He’s best known for saying “All politics is local.”  Boy, we’ve seen that with some of the groups we work with.  Local matters.   More and more, people want to engage in groups on the local level—through local working groups and programs.  Tools like Meetup make it easier than ever to connect people where they live.  If it’s not part of your strategy, it should be.

On Election Day mornings, Tip used to always ask his wife, Millie for her vote.  He believed you had to “ask for every vote.”  I love that—many associations just send renewal notices.   But do they ever “ask for the vote” and explicitly ask their members to renew?  Many don’t.

Finally, and my favorite, was his advice “take your job seriously, but don’t take yourself too seriously.”   Life is too short to live any other way.   It’s a good thing to remember, on Election Day, or any day.


Technology Councils InnovationIn the 1960s, researcher Everett Rogers published a work called
Diffusion of Innovations that aimed to explain how, why, and at what rate new ideas and technology spread through cultures. Nearly half a century later, his research is still the guiding rule across various industries—including the technology space—for predicting and driving technology adoption strategy. Since standard-setting organizations and technology-focused consortia are largely in the business of developing and promoting the adoption of new technologies, Rogers’ work has some very strong relevance.

At the core of Rogers’ theory is a bell curve, which illustrates the different stages of innovation adoption. The ideology behind that curve is two-fold:

First, it highlights the very real influence that different types of audiences or customers have on one another. For instance, early adopters want to get their hands on new inventions quite soon after they are introduced. They do not, however, want to be first, and thus rely on the so-called “innovators” to take the proverbial test drive and work out some initial kinks. This progression of influencer-to-influenced behavior flows through the curve.

Second, the curve demonstrates that a successful innovation should progress through the entire curve and not get stuck at any particular stage. In other words, a technology that does not diffuse through all of the stages is most likely one that will die.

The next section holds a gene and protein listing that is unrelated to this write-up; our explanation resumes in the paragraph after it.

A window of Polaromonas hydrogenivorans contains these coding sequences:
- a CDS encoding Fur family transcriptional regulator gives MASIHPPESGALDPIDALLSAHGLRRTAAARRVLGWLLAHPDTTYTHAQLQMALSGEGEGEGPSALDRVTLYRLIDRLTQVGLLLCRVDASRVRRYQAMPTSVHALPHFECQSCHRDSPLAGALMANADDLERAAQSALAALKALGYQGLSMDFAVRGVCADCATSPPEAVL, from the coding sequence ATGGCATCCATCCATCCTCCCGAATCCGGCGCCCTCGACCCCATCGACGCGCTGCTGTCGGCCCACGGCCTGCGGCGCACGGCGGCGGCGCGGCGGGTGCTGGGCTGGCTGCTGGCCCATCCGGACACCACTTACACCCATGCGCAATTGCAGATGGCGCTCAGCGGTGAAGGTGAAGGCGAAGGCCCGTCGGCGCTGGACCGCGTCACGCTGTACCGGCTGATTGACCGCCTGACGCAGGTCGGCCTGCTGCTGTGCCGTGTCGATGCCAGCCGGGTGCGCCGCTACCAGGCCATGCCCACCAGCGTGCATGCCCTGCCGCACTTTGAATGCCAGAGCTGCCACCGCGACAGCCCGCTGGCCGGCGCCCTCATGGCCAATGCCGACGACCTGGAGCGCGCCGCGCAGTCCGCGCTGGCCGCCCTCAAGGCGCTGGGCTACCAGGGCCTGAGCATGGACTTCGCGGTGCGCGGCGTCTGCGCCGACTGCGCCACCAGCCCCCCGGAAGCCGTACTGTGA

There is much scholarship that points to a particular place in the curve where innovations tend to hit the greatest point of resistance—the intersection between “early adopters” and the “early majority.” That is, if the “early adopters” haven’t convinced the “early majority” that the technology is worth adopting, it simply won’t diffuse further through the curve. This inflection point is often known as the “innovation cliff” or the “tipping point.”

This cliff, then, is exactly what technical consortia and standards- setting organizations should focus on in their strategic planning. How is the organization going to make sure that its specifications/ technology diffuses through the entire target ecosystem? Here are some points to consider in answering that question:

  • Know the players.  Which players inside or outside the organization are the “innovators” or “early adopters? Don’t just identify them; figure out a way to get them deeply embedded into your organization and its work.
  • Set the cadence.  How long do you have to get over the cliff or the tipping point? You may have the right parties involved to get past the cliff, but you may have the wrong level of urgency behind your work and deliverables.
  • Consider backward design.   What might help the “late adopters” or the “laggards” consider your work sooner? By doing advanced planning for the later stages of diffusion you can avoid having to create solutions in real-time when you get at or near the tipping point.
  • Get feedback early and often. Learning what the “innovators” and “early adopters” like and don’t like can help ensure you make critical adjustments before the “early majority” gets turned away. Also ensure your organization stays nimble enough to implement change against such feedback.
  • Be data-driven. Data and metrics can (and should) tell you where you are within the diffusion model. These metrics should be something the organization studies often. The alternative, of course, is to have no such metrics only to realize too late that your organization is already hanging on the edge of the proverbial cliff.